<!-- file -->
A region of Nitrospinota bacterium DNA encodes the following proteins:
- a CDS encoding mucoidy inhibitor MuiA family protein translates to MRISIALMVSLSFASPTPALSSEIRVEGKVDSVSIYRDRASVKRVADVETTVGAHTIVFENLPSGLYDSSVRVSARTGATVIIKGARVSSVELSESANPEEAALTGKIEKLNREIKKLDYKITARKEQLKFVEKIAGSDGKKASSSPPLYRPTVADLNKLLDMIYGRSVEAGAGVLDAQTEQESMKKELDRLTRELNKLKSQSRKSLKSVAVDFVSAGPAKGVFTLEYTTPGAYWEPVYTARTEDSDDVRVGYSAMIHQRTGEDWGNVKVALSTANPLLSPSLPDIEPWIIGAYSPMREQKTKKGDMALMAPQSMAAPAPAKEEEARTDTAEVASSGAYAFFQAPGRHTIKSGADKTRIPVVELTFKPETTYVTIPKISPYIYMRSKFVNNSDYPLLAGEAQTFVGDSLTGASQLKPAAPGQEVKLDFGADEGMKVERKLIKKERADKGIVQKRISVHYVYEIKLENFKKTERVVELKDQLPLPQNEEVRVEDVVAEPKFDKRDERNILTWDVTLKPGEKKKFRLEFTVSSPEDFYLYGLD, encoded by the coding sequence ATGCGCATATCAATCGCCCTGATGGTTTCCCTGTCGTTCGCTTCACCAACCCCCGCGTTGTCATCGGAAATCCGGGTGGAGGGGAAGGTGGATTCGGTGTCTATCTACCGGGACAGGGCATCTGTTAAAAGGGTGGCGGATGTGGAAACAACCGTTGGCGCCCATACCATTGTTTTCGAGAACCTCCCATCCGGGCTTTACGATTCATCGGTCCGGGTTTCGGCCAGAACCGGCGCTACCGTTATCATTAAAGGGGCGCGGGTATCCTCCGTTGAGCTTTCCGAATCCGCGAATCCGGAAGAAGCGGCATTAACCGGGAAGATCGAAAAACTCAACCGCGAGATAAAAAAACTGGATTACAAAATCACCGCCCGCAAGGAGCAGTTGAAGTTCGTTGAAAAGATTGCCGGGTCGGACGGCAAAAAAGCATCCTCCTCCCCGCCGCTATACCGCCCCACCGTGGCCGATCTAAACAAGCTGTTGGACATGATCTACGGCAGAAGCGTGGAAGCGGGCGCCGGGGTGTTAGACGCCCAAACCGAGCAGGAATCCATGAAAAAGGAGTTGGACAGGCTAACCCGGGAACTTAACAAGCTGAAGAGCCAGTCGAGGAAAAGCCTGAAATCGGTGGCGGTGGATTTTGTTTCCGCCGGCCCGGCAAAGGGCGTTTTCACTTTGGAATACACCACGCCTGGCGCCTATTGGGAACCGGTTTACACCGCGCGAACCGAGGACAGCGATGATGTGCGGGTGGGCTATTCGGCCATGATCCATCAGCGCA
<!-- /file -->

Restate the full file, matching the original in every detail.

A region of Nitrospinota bacterium DNA encodes the following proteins:
- a CDS encoding mucoidy inhibitor MuiA family protein translates to MRISIALMVSLSFASPTPALSSEIRVEGKVDSVSIYRDRASVKRVADVETTVGAHTIVFENLPSGLYDSSVRVSARTGATVIIKGARVSSVELSESANPEEAALTGKIEKLNREIKKLDYKITARKEQLKFVEKIAGSDGKKASSSPPLYRPTVADLNKLLDMIYGRSVEAGAGVLDAQTEQESMKKELDRLTRELNKLKSQSRKSLKSVAVDFVSAGPAKGVFTLEYTTPGAYWEPVYTARTEDSDDVRVGYSAMIHQRTGEDWGNVKVALSTANPLLSPSLPDIEPWIIGAYSPMREQKTKKGDMALMAPQSMAAPAPAKEEEARTDTAEVASSGAYAFFQAPGRHTIKSGADKTRIPVVELTFKPETTYVTIPKISPYIYMRSKFVNNSDYPLLAGEAQTFVGDSLTGASQLKPAAPGQEVKLDFGADEGMKVERKLIKKERADKGIVQKRISVHYVYEIKLENFKKTERVVELKDQLPLPQNEEVRVEDVVAEPKFDKRDERNILTWDVTLKPGEKKKFRLEFTVSSPEDFYLYGLD, encoded by the coding sequence ATGCGCATATCAATCGCCCTGATGGTTTCCCTGTCGTTCGCTTCACCAACCCCCGCGTTGTCATCGGAAATCCGGGTGGAGGGGAAGGTGGATTCGGTGTCTATCTACCGGGACAGGGCATCTGTTAAAAGGGTGGCGGATGTGGAAACAACCGTTGGCGCCCATACCATTGTTTTCGAGAACCTCCCATCCGGGCTTTACGATTCATCGGTCCGGGTTTCGGCCAGAACCGGCGCTACCGTTATCATTAAAGGGGCGCGGGTATCCTCCGTTGAGCTTTCCGAATCCGCGAATCCGGAAGAAGCGGCATTAACCGGGAAGATCGAAAAACTCAACCGCGAGATAAAAAAACTGGATTACAAAATCACCGCCCGCAAGGAGCAGTTGAAGTTCGTTGAAAAGATTGCCGGGTCGGACGGCAAAAAAGCATCCTCCTCCCCGCCGCTATACCGCCCCACCGTGGCCGATCTAAACAAGCTGTTGGACATGATCTACGGCAGAAGCGTGGAAGCGGGCGCCGGGGTGTTAGACGCCCAAACCGAGCAGGAATCCATGAAAAAGGAGTTGGACAGGCTAACCCGGGAACTTAACAAGCTGAAGAGCCAGTCGAGGAAAAGCCTGAAATCGGTGGCGGTGGATTTTGTTTCCGCCGGCCCGGCAAAGGGCGTTTTCACTTTGGAATACACCACGCCTGGCGCCTATTGGGAACCGGTTTACACCGCGCGAACCGAGGACAGCGATGATGTGCGGGTGGGCTATTCGGCCATGATCCATCAGCGCA